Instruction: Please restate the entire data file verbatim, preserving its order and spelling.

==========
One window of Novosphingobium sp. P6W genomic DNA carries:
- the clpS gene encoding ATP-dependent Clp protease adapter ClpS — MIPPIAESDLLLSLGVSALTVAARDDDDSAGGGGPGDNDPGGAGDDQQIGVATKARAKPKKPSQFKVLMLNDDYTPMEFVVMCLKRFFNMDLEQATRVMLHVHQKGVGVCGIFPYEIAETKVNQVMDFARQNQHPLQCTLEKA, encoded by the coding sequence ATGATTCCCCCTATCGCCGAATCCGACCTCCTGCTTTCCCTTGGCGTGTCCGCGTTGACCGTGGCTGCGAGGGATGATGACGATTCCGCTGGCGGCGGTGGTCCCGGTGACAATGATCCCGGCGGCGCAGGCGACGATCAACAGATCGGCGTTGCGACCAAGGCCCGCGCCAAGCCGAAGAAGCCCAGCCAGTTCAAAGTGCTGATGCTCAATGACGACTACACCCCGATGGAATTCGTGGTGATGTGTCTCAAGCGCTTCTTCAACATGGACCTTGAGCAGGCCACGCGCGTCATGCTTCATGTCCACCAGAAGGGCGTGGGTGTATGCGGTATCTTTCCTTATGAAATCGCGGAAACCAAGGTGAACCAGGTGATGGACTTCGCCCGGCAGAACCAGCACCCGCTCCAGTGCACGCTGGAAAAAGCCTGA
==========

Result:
One window of Novosphingobium sp. P6W genomic DNA carries:
- the clpS gene encoding ATP-dependent Clp protease adapter ClpS — MIPPIAESDLLLSLGVSALTVAARDDDDSAGGGGPGDNDPGGAGDDQQIGVATKARAKPKKPSQFKVLMLNDDYTPMEFVVMCLKRFFNMDLEQATRVMLHVHQKGVGVCGIFPYEIAETKVNQVMDFARQNQHPLQCTLEKA, encoded by the coding sequence ATGATTCCCCCTATCGCCGAATCCGACCTCCTGCTTTCCCTTGGCGTGTCCGCGTTGACCGTGGCTGCGAGGGATGATGACGATTCCGCTGGCGGCGGTGGTCCCGGTGACAATGATCCCGGCGGCGCAGGCGACGATCAACAGATCGGCGTTGCGACCAAGGCCCGCGCCAAGCCGAAGAAGCCCAGCCAGTTCAAAGTGCTGATGCTCAATGACGACTACACCCCGATGGAATTCGTGGTGATGTGTCTCAAGCGCTTCTTCAACATGGACCTTGAGCAGGCCACGCGCGTCATGCTTCATGTCCACCAGAAGGGCGTGGGTGTATGCGGTATCTTTCCTTATGAAATCGCGGAAACCAAGGTGAACCAGGTGATGGACTTCGCCCGGCAGAACCAGCACCCGCTCCAGTGCACGCTGGAAAAAGCCTGA